Oasis Apts OK’d with parking, height variances
Though “not a perfect project,” in the words of Glenwood Springs City Councilor Kathryn Trauger, the Oasis Creek Apartments represents a step in the direction of what has to happen to generate more housing options in Glenwood, she and a majority of the council agreed Thursday night.
Council voted 4-2 to approve the 116-unit apartment project on the 3.7-acre former Terra Vista Motel site fronting Highway 6 & 24 in West Glenwood.
With the approval came agreements to grant several zoning and design variances. Among them was one to allow building heights more than 25 feet above the 35-foot limit in the C/1 Limited Commercial zone district.
The other big variance allows the developer a one-third reduction in the amount of parking that the city’s code would normally require, from 256 on-site passenger car parking spaces to 188. About one-third of those spaces would be situated beneath the two apartment buildings.
“This is not a perfect project, and there are some things I do not like about it,” Trauger said in voting to approve the development permit and related variances.
“If we’re designing buildings in order to meet a parking requirement, then we need to rethink our priorities,” said Trauger, who has suggested the city consider doing away with minimum parking standards for development projects altogether.
“I don’t think this project should set the standard for what we are looking for in multi-family housing,” she added. “But this is a balancing act. We need housing and we need it sooner rather than later.”
Councilman Leo McKinney said he could go along with the extra building height, especially given the sloped nature of the development site that he agreed should diminish the visual impact.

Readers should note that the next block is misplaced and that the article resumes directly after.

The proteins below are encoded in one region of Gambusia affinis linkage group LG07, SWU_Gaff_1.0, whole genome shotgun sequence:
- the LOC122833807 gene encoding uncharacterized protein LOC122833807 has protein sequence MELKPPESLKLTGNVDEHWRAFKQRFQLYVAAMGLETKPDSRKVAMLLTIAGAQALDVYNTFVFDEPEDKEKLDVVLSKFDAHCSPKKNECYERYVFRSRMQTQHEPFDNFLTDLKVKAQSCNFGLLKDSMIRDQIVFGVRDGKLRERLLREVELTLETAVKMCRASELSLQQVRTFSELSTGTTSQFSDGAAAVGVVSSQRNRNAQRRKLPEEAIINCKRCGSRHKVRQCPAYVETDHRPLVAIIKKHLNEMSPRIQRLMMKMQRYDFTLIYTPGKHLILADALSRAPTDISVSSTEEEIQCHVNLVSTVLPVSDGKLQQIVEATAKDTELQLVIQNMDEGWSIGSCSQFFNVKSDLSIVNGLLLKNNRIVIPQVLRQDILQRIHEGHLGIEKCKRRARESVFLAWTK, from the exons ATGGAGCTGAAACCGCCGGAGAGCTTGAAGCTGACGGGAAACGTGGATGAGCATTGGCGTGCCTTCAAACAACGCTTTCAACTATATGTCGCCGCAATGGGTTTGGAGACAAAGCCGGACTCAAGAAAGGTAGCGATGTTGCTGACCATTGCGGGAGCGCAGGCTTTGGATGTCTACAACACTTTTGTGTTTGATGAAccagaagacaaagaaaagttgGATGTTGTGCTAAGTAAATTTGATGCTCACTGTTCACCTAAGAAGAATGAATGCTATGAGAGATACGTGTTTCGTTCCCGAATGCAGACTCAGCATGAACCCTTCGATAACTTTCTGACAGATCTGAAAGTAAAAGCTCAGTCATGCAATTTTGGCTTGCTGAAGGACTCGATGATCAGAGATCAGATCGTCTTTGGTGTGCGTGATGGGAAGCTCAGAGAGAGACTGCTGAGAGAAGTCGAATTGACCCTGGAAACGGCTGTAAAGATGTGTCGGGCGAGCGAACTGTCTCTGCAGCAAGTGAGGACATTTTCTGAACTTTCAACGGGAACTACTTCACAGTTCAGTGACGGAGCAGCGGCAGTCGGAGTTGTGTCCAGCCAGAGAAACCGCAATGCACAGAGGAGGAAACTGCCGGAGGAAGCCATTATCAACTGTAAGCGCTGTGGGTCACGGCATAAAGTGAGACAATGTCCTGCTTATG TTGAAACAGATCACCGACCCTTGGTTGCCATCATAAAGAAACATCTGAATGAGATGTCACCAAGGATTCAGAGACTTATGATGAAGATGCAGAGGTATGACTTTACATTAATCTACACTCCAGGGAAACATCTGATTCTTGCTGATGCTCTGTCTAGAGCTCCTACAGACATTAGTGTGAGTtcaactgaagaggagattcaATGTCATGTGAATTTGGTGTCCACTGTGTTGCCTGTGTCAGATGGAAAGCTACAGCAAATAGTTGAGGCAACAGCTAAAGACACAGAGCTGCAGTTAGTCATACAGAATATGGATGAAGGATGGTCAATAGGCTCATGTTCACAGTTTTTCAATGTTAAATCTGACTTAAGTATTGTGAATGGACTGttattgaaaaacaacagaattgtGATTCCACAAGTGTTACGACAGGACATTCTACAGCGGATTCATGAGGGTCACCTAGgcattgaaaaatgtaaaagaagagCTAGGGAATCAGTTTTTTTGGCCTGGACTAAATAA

“But I can’t get over this one,” McKinney said of the parking reduction.
“All anyone has to do is go out to Cardiff Glen and look at the mess that’s out there,” he said of the parking problems at the south Glenwood subdivision. “Some of these things weren’t very well-thought-out, and we have an opportunity to learn from that.”
Councilor Stephen Bershenyi said he couldn’t go along with the height or parking variances, either one.
“I am conflicted about this, because I do know that we need more housing,” Bershenyi said. “But at what price?
“As we look at more and more of these variances the effect becomes cumulative, and the unintended consequences outweigh the benefits,” he said.
Council members Steve Davis, Matt Steckler and Todd Leahy sided with Trauger in voting to approve the project. Mayor Mike Gamba had to dismiss himself from considering the proposal since he is working for developer Richmark Holdings in his capacity as a professional engineer.
The Oasis Creek project is the second large rental project approved by the city in the past year. The other, the Lofts at Red Mountain, has not broken ground, holding out for a reduction in development impact fees that its developer says are needed to make the project financially feasible.
Council on Thursday did agree to adjust water and sewer impact fees for multi-family housing projects, though developers have said it still may not be enough. Fire department impact fees are also under review by the city.
Richmark representative Tyler Richardson said his project would also benefit from any fee reductions the city approves. But it, too, hinges on a favorable financial feasibility study before construction can begin, he said Thursday night.
If it pencils out, foundation work could begin later this year and apartments could be ready for renters by later summer or fall of 2017, he said.
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